This strong opening fades out only momentarily before the second track explodes to life with another strong bassline and drumbeat. Any critic of modern mainstream rock will be fully aware of how unusual it is to find an album which features bass for two songs straight let alone uses the bass as a central part of the song's structure. Not surprisngly, Middle Eastern Holiday was a moderately-successful single. On the surface, it's the kind of song the media has been lapping up since Franz Ferdinand broke into the mainstream, but below lies a strongly written and very well-produced song which most of their contemporaries could only dream of releasing.
Another single, and perhaps the album's most complete recording, follows in Tied Up Too Tight. Featuring strong group vocals and Archer's best performance on the album, aswell as some excellent work by guitarist Ross Philips and complemetary piano, the track is only brought down by some truly awful lyrics, which is perhaps not surprising given their stint as Green Day's warm-up act in the US.
Straight out of West London/Just like a loaded gun.
Dylan needs not feel threatened.
Unfortunately, it's at the point where the singles dry up that the album starts to fade. Gotta Reason is a decent track, led by a simple, catchy, guitar line but ultimately a drab vocal dissolves any early promise. Hard To Beat was released as a single, and it's possible to see why, but it bears stark contrast to lasting appeal of the aforementioned tracks. Unnecessary Trouble possesses a strong hook but little else. For once, the band is persuaded to leave space in the mix, and it comes across as awkward.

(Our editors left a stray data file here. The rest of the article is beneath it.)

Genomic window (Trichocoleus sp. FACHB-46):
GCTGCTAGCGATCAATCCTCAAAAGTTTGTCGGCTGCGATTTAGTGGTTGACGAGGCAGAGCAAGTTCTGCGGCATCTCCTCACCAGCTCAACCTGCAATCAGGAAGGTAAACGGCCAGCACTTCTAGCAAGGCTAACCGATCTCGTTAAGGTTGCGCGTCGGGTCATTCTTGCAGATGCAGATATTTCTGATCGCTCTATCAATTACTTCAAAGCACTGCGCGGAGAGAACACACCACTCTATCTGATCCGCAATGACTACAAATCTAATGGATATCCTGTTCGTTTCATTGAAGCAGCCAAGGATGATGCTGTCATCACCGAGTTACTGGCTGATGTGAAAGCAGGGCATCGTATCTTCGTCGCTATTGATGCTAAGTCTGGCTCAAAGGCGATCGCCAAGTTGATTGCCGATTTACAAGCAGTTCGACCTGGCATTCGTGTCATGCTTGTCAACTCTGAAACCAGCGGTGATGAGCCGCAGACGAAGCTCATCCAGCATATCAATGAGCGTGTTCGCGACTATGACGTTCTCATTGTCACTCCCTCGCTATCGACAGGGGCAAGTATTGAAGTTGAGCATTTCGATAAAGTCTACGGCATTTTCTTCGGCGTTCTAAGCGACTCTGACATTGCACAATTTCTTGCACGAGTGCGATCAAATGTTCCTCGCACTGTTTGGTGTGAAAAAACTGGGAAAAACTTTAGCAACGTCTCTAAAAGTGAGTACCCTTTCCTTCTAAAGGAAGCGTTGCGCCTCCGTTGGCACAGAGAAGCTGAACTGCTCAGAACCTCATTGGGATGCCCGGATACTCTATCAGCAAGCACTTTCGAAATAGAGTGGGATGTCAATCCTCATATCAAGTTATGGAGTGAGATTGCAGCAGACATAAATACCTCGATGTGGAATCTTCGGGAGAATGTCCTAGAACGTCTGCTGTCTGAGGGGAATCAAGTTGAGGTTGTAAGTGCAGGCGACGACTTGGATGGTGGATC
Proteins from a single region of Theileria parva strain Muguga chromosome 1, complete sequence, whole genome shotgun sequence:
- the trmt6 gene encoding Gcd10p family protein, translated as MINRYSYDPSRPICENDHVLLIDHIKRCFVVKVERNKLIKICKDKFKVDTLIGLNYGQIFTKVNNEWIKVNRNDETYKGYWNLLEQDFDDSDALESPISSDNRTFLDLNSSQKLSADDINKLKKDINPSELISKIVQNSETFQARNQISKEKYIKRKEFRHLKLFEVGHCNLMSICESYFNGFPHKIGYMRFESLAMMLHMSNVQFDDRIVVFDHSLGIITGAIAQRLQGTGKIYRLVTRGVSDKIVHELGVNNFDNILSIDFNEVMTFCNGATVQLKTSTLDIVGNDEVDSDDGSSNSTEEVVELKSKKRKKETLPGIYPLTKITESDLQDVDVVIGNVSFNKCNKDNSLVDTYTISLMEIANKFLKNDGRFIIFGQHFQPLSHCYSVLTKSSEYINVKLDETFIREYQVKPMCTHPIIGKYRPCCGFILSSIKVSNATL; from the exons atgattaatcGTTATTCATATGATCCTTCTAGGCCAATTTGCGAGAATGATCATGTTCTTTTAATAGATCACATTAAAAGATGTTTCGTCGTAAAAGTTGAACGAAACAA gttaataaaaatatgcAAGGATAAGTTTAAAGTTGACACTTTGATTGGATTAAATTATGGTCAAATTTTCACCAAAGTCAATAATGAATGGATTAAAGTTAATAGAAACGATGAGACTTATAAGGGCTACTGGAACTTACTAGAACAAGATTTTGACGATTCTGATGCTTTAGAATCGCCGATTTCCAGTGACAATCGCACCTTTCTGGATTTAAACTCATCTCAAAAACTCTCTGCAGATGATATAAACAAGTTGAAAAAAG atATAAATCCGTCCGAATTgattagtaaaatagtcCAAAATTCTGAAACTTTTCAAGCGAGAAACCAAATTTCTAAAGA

Better Do Better gives each member room to indulge somewhat, and as such is of some lasting interest. The arrangement is grand, the individual performances are splendid, and the songwriting is again quite strong. Archer even allows himself an extended range of' well, more than one note. Move On Now is the obligatory piano ballad, somewhat reminiscent of Jet's 'Look What You've Done', featuring a curiously endearing off-key vocal and little else as regards the arrangement. The song at 5:07 is, frankly, far too long but nonetheless endurable. The track is at least indicative of something deeper and more ambitious within the band, though it's been manifested here as something quite a way short of unique.
Feltham Is Singing Out features a 'Kashmir'-esque string section but, unfortunately, not a memorable tune to accompany it. Much better is the most recent single, Living For The Weekend, which helps close the album on a more encouraging note. It still fails to live up to the first trio of singles, but it improves on the unimpressive mass which props up the albums interior. Final track, Stars Of CCTV, from which the album's title is taken, continues the theme of the preceding track in order to finish the album on a buoyant note. The lighthearted strum-along sees singer Archer speak proudly of being 'stars of CCTV', Close Circuit Television, 'hidden camera' for the dummies. Lads go out on the weekend, take substances, get caught on camera etc. etc. It's a fitting finish to album as the band show throughout the album a refreshing willingness not to take themselves too seriously.
Stars Of CCTV won?t change the world, or the indie-rock movement, but it's 45 minutes of solid rock music which will certainly defy the expectations of the average listener, as it did mine. Thieves, as has been proved countless times down the years, can rock with the best of them. This isn't Leadbelly, nor is it Jailhouse Rock, but it's a solid, if ultimately disappointing, venture into the world of greater London's underclass.